Federal agents stole $16,000 from a kid on his way to Los Angeles to make a music video

Joseph Rivers is a 22-year-old who has a dream of making a music video. With help from his supportive family, he persevered and saved, raising $16,000 in cash to leave his hometown in Michigan for Los Angeles to see his dream become reality.

Rivers’ dream came crashing down on April 15 when federal agents seized the $16,000 based on the mere suspicion that it was connected to drug activity. Agents with the Drug Enforcement Administration (DEA) boarded the Amtrak train in Albuquerque, New Mexico and began quizzing passengers about their travel. Believing he had nothing to hide, Rivers, an African-American, answered their questions and consented to a search. Agents found the cash and seized it. Rivers tried to tell the agents his story, but his words fell on deaf ears.

"I even allowed him to call my mother, a military veteran and [hospital] coordinator, to corroborate my story," Rivers told the Albuquerque Journal. "Even with all of this, the officers decided to take my money because he stated that he believed that the money was involved in some type of narcotic activity."

Not only was his dream of making a music video destroyed by these overzealous DEA agents, the seizure of the cash left Rivers without any money to survive once he reached Los Angeles. "I told [the DEA agents] I had no money and no means to survive in Los Angeles if they took my money," said Rivers. "They informed me that it was my responsibility to figure out how I was going to do that."

Rivers was not arrested, he was never even charged with a crime. But in the eyes of the DEA agents, his money was connected to illicit activity. Although New Mexico recently banned civil asset forfeiture, requiring a criminal conviction before property can be subject to forfeiture proceedings, the law applies only to state and local law enforcement. The DEA is a federal agency, and it operates under federal civil asset forfeiture laws, a form of government overreach that often deprives innocent people of their property or cash.

The "presumption of innocence" is a bedrock principle of the American legal system. The government must prove beyond a reasonable doubt that an individual is guilty of a crime before meting out a punishment. This principle is reversed in civil asset forfeiture proceedings, property and cash accused of connection to a crime are presumed guilty. federal government need only meet a low standard of evidence, preponderance of the evidence. The property owner, however, must prove that the seized items are innocent to get them back. This involves a lengthy and costly legal fight from which most walk away, often allowing the government to keep a large portion of the cash as long as they can get a portion back.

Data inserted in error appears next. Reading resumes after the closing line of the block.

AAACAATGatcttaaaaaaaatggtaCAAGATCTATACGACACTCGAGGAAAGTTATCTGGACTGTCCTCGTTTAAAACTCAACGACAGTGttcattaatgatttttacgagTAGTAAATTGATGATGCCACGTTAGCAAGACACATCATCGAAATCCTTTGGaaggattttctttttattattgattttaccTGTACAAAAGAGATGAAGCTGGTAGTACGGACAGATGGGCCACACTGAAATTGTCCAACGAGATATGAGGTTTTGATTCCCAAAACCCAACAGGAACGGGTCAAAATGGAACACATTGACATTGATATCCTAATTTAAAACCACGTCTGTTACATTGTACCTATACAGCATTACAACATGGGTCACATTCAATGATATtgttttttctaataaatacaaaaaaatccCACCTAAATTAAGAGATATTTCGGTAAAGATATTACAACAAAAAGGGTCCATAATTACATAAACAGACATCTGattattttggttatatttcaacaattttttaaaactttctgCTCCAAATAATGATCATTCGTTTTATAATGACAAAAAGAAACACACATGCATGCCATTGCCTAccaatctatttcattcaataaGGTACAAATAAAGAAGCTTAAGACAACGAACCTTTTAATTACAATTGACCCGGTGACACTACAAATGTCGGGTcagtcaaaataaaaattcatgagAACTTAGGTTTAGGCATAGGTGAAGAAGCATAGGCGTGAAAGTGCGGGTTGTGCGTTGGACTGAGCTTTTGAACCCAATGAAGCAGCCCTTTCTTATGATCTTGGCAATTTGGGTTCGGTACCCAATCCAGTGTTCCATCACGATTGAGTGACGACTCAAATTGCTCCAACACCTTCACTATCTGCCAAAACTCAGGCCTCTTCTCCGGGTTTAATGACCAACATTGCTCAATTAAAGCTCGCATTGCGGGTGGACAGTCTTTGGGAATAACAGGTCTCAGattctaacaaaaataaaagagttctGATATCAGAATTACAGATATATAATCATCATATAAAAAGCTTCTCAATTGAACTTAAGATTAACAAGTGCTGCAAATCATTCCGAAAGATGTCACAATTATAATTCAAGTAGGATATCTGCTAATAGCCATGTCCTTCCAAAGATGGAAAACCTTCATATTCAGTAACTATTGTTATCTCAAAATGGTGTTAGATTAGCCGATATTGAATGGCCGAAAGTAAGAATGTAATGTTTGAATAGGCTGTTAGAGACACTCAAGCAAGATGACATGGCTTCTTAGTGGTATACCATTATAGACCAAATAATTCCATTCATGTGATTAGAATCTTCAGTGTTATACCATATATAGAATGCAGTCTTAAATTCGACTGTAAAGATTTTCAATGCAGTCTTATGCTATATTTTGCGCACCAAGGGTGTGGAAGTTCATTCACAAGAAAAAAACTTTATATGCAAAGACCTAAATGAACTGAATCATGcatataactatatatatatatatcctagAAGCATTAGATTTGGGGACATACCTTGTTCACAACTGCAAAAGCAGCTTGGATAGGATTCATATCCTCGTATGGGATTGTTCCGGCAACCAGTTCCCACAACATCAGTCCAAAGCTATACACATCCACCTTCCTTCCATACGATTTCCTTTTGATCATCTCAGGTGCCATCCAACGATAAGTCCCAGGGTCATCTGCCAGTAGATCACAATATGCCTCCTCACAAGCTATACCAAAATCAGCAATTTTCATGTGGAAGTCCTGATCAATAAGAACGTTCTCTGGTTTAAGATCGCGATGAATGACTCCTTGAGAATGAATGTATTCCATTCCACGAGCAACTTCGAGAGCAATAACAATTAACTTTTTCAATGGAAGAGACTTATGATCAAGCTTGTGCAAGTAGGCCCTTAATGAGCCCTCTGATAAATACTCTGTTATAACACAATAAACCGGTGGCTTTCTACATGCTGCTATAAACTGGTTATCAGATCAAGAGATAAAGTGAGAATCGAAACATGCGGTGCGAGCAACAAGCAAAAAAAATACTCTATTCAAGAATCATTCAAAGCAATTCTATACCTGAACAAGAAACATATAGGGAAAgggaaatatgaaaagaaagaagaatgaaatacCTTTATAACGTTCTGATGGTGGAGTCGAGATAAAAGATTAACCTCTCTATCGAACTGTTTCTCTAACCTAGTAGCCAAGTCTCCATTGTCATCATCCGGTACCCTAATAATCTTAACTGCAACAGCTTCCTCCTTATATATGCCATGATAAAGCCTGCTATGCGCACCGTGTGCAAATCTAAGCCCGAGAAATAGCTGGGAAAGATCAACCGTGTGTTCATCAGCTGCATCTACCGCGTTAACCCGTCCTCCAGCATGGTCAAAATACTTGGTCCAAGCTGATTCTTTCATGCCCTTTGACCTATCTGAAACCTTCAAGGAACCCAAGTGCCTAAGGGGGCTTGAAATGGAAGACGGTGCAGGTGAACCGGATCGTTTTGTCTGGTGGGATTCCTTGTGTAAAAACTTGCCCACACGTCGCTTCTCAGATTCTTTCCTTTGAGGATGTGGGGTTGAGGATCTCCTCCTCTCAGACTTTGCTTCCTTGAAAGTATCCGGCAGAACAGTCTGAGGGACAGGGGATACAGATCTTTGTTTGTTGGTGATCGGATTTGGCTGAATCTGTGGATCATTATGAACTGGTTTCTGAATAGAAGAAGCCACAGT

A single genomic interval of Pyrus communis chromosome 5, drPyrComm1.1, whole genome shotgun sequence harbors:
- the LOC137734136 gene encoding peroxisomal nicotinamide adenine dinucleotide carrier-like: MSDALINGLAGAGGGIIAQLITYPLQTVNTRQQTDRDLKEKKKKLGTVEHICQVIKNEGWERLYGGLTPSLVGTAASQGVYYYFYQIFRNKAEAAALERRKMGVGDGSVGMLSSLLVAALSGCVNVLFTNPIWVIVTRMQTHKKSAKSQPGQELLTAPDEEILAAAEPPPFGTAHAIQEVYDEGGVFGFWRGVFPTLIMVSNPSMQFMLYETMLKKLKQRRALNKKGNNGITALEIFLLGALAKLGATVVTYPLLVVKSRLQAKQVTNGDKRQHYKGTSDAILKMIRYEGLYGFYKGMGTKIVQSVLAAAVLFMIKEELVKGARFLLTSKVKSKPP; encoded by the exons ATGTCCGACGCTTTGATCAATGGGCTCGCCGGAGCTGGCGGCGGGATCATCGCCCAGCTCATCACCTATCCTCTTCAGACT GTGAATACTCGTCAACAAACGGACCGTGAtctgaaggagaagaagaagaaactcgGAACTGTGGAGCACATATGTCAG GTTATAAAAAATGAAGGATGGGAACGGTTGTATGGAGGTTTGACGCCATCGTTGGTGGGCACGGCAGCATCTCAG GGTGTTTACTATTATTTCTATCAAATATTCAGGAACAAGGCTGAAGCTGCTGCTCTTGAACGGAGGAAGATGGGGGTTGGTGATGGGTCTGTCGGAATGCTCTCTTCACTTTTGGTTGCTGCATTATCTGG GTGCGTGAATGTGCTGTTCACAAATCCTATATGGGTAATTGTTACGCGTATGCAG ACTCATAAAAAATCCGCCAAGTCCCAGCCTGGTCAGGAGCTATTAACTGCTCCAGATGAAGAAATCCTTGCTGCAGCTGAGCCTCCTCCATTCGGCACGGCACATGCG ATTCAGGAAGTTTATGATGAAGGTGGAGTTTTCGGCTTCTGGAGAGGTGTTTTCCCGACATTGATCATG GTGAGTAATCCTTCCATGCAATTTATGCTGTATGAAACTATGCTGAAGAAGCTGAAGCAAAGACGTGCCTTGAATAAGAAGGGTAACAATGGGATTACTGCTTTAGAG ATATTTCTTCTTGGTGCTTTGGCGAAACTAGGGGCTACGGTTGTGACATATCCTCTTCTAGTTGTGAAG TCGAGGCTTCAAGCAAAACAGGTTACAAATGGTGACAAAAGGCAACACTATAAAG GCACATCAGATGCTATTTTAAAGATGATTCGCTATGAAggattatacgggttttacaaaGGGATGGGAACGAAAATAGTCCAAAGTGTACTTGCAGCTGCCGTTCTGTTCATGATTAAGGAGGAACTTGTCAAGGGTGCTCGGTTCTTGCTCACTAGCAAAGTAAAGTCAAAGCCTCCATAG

Although he was defending seizures without a criminal conviction, an Albuquerque-based DEA official confirmed this perversion of the justice system. "We don’t have to prove that the person is guilty," he told the Albuquerque Journal in defense of the seizure. "It’s that the money is presumed to be guilty."

The Fifth Amendment guarantees that "[n]o person…be deprived of life, liberty, or property, without due process of law," but civil asset forfeiture violates this basic constitutional principle.

Rivers’ lawyer, Michael Pancer, believes the actions of these overzealous law enforcement agents are predatory. "They have made a practice of doing searches without probable cause, convincing innocent people to give them consent [to search their bags],” Pancer told the ABQ Free Press. "If there is a fair amount of cash they seize it and wait to see what the person who lost it does. Some individuals they’ve taken money from are not acquainted with the legal system and they don’t know that they can try to get the money back."

Rivers’ situation may not be an isolated incident for the DEA in Albuquerque. The ABQ Free Press reports that the DEA has seized nearly $1 million from Amtrak passengers over two years.